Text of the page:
Skirting issues

Even in the multifaceted blogosphere, the tu-tu times is something of an anomaly. No chronicling of obsessions, no armchair quarterbacking, no links to breaking news stories, no rumor-mongering, no marketing.

A year in the planning, the blog covers the one-shot art insurrection of two anonymous Detroiters who targeted the city’s controversial “streetlight shrouds.”

Installed two years ago at a cost of $1.2 million, the shrouds were supposed to protect the wiring inside — and to improve the look of — 21,000 Detroit streetlights.

Back when Metro Times first covered the issue, Detroit deputy chief operating officer Al Fields told us the shrouds were generating “positive input from the neighborhoods,” and that the initiative was having “an effect on the visuals.”

In reality, the shrouds could be raised with ease, rendering them useless in protecting copper wiring from scavengers. And as for appearance, after just one snowfall many of the plastic covers were cracked wide-open by the plows rolling past.

The artistic response to this appeared last month when, in the wee hours of Monday, Nov. 7, these two tu-tu pranksters girdled about 20 downtown light poles with ballet skirts, transforming the covers from gray and dull to pink and tulle, adding another layer of absurdity to the whole fiasco. The decorative garb lasted about 24 hours. By the time polls opened on Election Day, they were gone.

But for three weeks afterward, the duo stuffed Metro Times’ own news boxes and racks in spots across the area with 2,000 facsimiles of our paper’s cover page picturing the tutu-covered shrouds.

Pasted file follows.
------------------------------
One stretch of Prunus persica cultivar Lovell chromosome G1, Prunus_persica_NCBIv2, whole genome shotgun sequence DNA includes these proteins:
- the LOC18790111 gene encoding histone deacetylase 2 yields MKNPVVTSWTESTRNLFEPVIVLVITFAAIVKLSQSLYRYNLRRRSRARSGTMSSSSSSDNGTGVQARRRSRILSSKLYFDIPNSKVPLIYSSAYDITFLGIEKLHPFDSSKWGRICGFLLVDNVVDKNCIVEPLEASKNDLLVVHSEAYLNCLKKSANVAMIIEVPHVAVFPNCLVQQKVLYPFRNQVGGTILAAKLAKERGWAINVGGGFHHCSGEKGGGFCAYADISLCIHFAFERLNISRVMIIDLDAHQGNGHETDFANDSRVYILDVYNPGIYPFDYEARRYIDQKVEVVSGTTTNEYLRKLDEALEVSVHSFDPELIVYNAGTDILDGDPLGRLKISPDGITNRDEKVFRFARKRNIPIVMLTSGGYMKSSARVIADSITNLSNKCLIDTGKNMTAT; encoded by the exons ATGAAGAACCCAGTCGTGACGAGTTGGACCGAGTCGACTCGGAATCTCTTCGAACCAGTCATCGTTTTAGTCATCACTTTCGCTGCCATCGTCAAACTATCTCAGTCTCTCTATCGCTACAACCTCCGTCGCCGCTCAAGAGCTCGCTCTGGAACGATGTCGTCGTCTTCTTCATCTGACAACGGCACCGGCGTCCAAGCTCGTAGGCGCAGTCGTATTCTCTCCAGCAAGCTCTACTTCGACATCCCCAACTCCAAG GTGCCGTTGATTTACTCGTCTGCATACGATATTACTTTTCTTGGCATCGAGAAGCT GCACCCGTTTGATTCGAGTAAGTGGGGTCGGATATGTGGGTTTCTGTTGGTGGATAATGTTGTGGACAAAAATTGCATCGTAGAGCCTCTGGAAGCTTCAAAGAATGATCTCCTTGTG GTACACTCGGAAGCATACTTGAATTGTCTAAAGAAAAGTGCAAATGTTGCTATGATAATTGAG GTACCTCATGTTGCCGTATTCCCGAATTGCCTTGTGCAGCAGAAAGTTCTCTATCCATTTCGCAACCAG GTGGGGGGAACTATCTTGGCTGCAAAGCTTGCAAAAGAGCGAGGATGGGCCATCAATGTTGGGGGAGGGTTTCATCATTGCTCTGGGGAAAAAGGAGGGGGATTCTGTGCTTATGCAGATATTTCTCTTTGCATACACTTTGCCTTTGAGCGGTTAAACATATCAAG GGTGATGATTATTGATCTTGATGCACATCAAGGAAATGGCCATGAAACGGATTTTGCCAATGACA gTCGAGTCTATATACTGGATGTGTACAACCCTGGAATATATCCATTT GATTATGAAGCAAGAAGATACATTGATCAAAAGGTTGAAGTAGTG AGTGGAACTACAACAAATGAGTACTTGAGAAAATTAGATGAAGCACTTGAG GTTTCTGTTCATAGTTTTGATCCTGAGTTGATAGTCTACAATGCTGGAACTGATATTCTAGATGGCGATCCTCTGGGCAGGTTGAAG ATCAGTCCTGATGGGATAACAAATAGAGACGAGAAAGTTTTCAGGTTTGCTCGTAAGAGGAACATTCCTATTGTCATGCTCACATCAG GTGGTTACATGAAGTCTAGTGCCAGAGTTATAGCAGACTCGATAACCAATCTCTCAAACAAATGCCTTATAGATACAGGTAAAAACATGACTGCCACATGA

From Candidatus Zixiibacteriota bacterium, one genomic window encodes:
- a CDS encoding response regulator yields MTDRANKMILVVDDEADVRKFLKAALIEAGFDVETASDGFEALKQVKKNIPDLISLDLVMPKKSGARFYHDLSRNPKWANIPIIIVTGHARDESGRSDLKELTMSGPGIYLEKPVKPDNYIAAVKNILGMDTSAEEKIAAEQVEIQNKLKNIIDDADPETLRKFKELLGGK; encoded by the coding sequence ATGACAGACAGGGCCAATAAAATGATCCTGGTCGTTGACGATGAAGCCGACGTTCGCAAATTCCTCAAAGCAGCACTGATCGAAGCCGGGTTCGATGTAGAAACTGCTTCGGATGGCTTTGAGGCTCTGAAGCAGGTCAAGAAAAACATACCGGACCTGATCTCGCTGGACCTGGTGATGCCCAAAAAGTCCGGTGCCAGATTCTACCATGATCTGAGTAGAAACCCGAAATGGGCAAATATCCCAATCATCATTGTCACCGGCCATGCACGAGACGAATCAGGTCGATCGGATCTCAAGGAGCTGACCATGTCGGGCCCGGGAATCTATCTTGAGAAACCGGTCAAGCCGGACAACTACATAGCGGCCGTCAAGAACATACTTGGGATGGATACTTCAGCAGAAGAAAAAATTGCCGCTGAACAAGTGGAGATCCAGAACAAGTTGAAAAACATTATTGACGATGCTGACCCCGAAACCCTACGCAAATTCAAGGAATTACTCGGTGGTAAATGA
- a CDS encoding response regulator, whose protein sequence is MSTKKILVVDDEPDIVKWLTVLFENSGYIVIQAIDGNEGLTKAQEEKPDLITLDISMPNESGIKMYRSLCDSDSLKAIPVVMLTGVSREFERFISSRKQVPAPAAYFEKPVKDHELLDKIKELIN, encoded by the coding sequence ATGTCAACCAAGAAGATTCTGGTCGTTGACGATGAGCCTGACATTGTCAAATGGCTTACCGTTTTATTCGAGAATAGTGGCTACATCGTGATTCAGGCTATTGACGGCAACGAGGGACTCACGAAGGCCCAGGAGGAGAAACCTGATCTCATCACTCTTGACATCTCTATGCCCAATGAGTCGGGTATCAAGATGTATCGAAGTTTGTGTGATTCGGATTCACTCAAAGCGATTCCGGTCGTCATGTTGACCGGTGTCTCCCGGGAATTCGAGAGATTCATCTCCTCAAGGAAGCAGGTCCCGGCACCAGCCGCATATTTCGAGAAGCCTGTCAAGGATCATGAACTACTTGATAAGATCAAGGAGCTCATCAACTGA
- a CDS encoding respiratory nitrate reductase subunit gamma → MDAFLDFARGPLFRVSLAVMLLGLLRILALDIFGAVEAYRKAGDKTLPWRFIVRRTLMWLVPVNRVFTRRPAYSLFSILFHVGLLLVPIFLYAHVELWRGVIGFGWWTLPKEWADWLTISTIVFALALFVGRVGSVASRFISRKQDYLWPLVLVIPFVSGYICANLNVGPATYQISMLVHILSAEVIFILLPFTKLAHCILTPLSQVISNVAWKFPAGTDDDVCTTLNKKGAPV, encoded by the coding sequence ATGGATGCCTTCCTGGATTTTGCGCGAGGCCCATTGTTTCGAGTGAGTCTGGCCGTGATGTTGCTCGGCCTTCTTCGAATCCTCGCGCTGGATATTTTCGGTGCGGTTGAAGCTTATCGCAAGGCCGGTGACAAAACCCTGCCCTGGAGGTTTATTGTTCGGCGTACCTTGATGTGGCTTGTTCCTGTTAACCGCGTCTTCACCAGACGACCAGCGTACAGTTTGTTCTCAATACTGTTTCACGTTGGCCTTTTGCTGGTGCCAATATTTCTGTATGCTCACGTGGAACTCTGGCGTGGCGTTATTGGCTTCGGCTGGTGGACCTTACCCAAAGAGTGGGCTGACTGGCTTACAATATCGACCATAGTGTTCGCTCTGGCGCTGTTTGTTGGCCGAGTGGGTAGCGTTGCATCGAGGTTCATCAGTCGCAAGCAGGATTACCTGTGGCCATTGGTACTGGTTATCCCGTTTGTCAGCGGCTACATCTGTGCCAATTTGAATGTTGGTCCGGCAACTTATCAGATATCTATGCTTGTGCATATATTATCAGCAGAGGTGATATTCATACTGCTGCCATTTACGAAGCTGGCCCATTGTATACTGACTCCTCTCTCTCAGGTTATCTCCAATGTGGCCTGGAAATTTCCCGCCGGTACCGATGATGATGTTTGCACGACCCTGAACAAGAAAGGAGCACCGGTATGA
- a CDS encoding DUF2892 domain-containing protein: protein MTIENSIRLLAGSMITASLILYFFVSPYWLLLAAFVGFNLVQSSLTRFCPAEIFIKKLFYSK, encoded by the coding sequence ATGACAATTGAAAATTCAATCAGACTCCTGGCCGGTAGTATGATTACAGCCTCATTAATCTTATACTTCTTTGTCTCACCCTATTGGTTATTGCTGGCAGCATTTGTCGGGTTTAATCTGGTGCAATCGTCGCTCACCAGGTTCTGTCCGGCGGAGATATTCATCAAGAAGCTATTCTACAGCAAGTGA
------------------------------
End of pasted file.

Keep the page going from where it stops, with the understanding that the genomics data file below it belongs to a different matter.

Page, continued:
The blog was used to broaden exposure even further, with the artists posting the faux covers online and then extending the parody by taking the text of news stories and substituting the words “to,” “too,” and “two” with the word “tu-tu,” thus lampooning “the $1.Tu-Tu million project intended tu-tu protect streetlight poles.”

The teasing tone tickled our funny bones tu-tu much.

Asked about the guerrilla art attack and the purpose behind it, the artist we talked to explains, “It seems a little obsessive about one small issue, maybe, but it’s just one thing that is one of the most ridiculous among the broader issues, because so much money was spent, they didn’t work, it was ridiculous. So it’s something to poke fun at and raise awareness about. The main thing was to raise awareness about how dysfunctional things are. They’re just a cover-up of a problem. People are stealing this wiring because they’re poor and they need to sell it. That they’re resorting to stealing it from light poles is sad.”

This unusual use of a blog to document guerrilla art has not inspired a lot of online discussion. Only two comments have been posted to the blog.

“Unfortunately, this was the first blog that I’ve ever been a part of,” our tu-tu source says. “The comments mostly came in via e-mail, so that was a little unfortunate. But maybe there will be a comeback at a different time. See what happens.”

Despite the lack of online discussion, the duo seems satisfied with their effort. As our tutu source told us, “First and foremost, before making any political statement, it was just to make people laugh and smile. The first reaction from everyone was smiles.

“That was just such a great thing.”

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